• Records related to incidents where the agency found that an officer committed sexual assault against a member of the public—which includes attempts to coerce sex or proposition sex while on duty.
  • Records related to incidents where the agency found that an officer engaged in dishonesty in the investigation, reporting, or prosecution of crime or police misconduct. This kind of dishonesty could include filing a false report, testifying untruthfully, or planting evidence. (Source: ACLU of Southern California)

Many agencies were unprepared for the logistics necessary to comply with SB 1421. What they found was existing systems were incapable of handling the digitization of legacy files (including CDs and floppy disks), of which in many cases, there are entire warehouses. Post-digitization, those agencies are likely looking at terabytes of data to manage, analyze, and scrub for protected data.

California’s SB 1421 is likely to become the rule rather than the exception. Which is why police executives across the country are starting to reassess their existing technology stacks, especially in terms of governance, compliance, and risk management.

Software is a force multiplier, allowing you to do more with less while freeing your personnel to work on more valuable projects.

While every agency will derive unique value, here  are some of the general benefits agencies realize by adopting previously unavailable technology to comply with new state laws.

Reduce the risk of human error

There’s a reason we say that “to err is human.” Which is why it’s great that software is less fallible than we are. This isn’t to say you won’t require IT’s help to implement technology to support officer data initiatives. But having a system that doesn’t need sleep or caffeine to focus will drastically lower the risk you’ll lose or disclose critical data.

Cut time spent on repeat processes

human-error-data-technologyOne of the best use cases for software is automation. Remember what it was like when you had to dial someone’s number? Now you can just tap a contact’s name. The same logic plays out in the latest technology. You’ll be able to configure any enterprise software to automatically complete your data-related tasks. Whether it’s capturing data in real-time or performing analysis on it, software tackles the drudgery, leaving the critical thinking to you and your leadership team.

Offset technical debt

Technical debt is a concept used in engineering, specifically, when choosing the easier way in the near-term creates long-term consequences either known or unknown. According to the experts, there are three types of technical debt: Deliberate, Accidental, and “Bit Rot.”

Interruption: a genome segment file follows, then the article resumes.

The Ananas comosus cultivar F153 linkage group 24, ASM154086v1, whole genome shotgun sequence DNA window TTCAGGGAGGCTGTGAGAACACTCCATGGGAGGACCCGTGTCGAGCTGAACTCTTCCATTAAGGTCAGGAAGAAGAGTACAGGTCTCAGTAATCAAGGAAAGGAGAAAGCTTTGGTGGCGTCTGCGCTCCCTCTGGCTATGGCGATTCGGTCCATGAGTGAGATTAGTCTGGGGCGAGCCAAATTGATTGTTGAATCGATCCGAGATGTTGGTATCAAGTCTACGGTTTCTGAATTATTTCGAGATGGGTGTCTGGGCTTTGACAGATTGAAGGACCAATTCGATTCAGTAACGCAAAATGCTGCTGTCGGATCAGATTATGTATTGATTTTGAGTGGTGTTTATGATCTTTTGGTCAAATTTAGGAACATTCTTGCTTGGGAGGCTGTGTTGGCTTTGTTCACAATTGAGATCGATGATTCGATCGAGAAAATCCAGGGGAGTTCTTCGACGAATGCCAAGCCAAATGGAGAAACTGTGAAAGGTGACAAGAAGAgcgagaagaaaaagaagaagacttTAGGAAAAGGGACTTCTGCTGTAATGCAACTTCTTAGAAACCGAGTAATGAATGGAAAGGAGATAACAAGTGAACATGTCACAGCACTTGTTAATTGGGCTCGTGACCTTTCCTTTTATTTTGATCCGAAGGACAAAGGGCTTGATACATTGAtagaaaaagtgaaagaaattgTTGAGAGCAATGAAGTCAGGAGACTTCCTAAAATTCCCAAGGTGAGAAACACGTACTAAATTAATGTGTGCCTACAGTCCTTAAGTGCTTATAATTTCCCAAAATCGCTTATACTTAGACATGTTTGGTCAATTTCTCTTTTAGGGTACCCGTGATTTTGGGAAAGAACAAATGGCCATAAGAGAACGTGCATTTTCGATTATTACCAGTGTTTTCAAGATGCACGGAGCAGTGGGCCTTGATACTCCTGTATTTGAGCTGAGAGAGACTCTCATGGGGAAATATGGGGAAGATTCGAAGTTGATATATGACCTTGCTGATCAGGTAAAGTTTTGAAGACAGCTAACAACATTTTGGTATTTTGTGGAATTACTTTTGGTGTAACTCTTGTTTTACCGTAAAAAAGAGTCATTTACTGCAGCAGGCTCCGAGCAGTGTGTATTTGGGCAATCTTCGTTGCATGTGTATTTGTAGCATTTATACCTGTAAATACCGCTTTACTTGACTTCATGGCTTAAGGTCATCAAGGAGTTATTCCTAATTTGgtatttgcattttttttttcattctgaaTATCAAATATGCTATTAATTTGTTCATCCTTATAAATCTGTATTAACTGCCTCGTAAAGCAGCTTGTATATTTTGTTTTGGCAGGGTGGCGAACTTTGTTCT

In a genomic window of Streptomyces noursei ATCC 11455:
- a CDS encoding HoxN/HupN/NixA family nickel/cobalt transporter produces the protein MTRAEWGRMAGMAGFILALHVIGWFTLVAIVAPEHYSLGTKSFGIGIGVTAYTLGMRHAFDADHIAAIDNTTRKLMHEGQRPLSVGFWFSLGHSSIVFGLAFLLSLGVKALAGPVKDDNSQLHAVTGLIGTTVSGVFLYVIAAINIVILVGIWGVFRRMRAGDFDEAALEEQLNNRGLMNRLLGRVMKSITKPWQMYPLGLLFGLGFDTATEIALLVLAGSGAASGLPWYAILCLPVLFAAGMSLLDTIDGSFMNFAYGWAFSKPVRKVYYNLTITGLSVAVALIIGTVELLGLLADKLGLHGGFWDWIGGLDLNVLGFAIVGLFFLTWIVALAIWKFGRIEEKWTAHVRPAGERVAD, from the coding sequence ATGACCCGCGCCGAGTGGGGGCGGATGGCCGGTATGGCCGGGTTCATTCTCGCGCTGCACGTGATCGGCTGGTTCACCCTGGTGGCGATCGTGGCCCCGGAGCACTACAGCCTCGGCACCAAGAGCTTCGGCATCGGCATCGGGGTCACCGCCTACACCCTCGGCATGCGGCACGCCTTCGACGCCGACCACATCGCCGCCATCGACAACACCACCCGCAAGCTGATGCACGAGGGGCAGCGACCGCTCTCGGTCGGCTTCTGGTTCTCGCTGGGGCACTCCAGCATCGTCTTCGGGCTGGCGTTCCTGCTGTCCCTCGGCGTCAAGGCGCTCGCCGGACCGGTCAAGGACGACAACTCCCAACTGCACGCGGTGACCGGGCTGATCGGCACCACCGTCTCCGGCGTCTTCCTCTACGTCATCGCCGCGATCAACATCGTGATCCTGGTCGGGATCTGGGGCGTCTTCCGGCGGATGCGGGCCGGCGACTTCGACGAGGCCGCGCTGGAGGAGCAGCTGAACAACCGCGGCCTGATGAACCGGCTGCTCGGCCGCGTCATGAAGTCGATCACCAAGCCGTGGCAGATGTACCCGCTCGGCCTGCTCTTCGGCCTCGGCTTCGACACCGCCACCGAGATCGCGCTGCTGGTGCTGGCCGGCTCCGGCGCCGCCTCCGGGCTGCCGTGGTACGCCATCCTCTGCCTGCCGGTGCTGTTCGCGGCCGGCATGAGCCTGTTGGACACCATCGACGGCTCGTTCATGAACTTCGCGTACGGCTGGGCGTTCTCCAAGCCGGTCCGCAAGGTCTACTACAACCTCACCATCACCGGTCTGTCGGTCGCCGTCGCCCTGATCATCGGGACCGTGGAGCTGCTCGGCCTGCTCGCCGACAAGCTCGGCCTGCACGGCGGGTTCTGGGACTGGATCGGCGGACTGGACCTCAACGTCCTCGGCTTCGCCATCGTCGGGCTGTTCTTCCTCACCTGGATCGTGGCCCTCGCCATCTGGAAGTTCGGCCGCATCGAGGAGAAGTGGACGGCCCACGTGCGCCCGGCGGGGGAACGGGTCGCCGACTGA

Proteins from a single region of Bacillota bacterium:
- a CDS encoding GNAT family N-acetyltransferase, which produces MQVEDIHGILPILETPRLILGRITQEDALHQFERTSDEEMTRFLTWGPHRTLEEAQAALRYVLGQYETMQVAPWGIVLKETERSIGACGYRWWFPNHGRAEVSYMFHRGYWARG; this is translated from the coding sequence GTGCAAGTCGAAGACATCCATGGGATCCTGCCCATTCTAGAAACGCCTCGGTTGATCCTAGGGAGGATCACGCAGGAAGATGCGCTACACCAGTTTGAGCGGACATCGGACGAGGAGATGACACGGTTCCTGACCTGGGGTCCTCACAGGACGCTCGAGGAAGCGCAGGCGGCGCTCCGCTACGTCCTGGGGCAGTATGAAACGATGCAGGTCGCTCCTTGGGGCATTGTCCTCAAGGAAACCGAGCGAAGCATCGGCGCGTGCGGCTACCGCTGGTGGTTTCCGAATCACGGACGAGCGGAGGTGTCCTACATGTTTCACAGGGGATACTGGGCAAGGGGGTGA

The one most agencies come up against is “Accidental” technical debt. This is usually accidental due to outdated systems or software. If, at some point in your department’s history, a decision was made to stick with paper or spreadsheets because the software implementation would be too much in the near-term, then you’re likely dealing with accidental technical debt.

By investing in future-oriented technology now, you’ll need to bear the effort it’ll take to digitize your information, but down the line you’ll be more resilient if new legislature requires additional layers of data transparency.

Make existing data actionable

When data is spread across multiple systems, it takes a Herculean effort to make sense of it. You need to pull reports from each one, leaving time to manually reconcile them.  Not only does this process require time from your technical personnel (or the resources to bring in third-party data analysts), it’s also inherently retrospective. You’re never able to see things in real-time, which means your decisions are always based on outdated information. New technology makes it easy to comply with state transparency laws, and it also makes it easy for you to see holistically what’s going on in your department.

As more laws like SB 1421 make digitizing historical information mandatory, it’s more important than ever before for police executives to understand and embrace new technology. Without it, you and your officers will end up spending more time working on systems instead of working to serve your community.

Interested in learning more? See how cloud technology is helping agencies in California comply with SB 1421 here.